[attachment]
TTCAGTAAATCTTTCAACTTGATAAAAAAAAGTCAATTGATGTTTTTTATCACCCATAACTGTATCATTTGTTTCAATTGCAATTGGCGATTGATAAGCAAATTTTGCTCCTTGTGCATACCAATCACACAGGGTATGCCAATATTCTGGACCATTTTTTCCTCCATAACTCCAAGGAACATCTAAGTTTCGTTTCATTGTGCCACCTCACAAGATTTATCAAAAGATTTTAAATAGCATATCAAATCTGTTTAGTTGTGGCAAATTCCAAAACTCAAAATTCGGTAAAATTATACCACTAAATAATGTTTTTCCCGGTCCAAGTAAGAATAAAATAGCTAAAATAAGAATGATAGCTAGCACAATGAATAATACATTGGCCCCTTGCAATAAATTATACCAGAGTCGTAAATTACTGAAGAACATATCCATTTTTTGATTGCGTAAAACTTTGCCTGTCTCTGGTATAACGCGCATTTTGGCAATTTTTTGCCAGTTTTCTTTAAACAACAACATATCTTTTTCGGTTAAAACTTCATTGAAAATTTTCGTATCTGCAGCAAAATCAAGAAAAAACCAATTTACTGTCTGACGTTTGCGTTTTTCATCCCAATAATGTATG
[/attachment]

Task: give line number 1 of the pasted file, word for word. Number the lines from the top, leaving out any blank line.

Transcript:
TTCAGTAAATCTTTCAACTTGATAAAAAAAAGTCAATTGATGTTTTTTATCACCCATAACTGTATCATTTGTTTCAATTGCAATTGGCGATTGATAAGCAAATTTTGCTCCTTGTGCATACCAATCACACAGGGTATGCCAATATTCTGGACCATTTTTTCCTCCATAACTCCAAGGAACATCTAAGTTTCGTTTCATTGTGCCACCTCACAAGATTTATCAAAAGATTTTAAATAGCATATCAAATCTGTTTAGTTGTGGCAAATTCCAAAACTCAAAATTCGGTAAAATTATACCACTAAATAATGTTTTTCCCGGTCCAAGTAAGAATAAAATAGCTAAAATAAGAATGATAGCTAGCACAATGAATAATACATTGGCCCCTTGCAATAAATTATACCAGAGTCGTAAATTACTGAAGAACATATCCATTTTTTGATTGCGTAAAACTTTGCCTGTCTCTGGTATAACGCGCATTTTGGCAATTTTTTGCCAGTTTTCTTTAAACAACAACATATCTTTTTCGGTTAAAACTTCATTGAAAATTTTCGTATCTGCAGCAAAATCAAGAAAAAACCAATTTACTGTCTGACGTTTGCGTTTTTCATCCCAATAATGTATG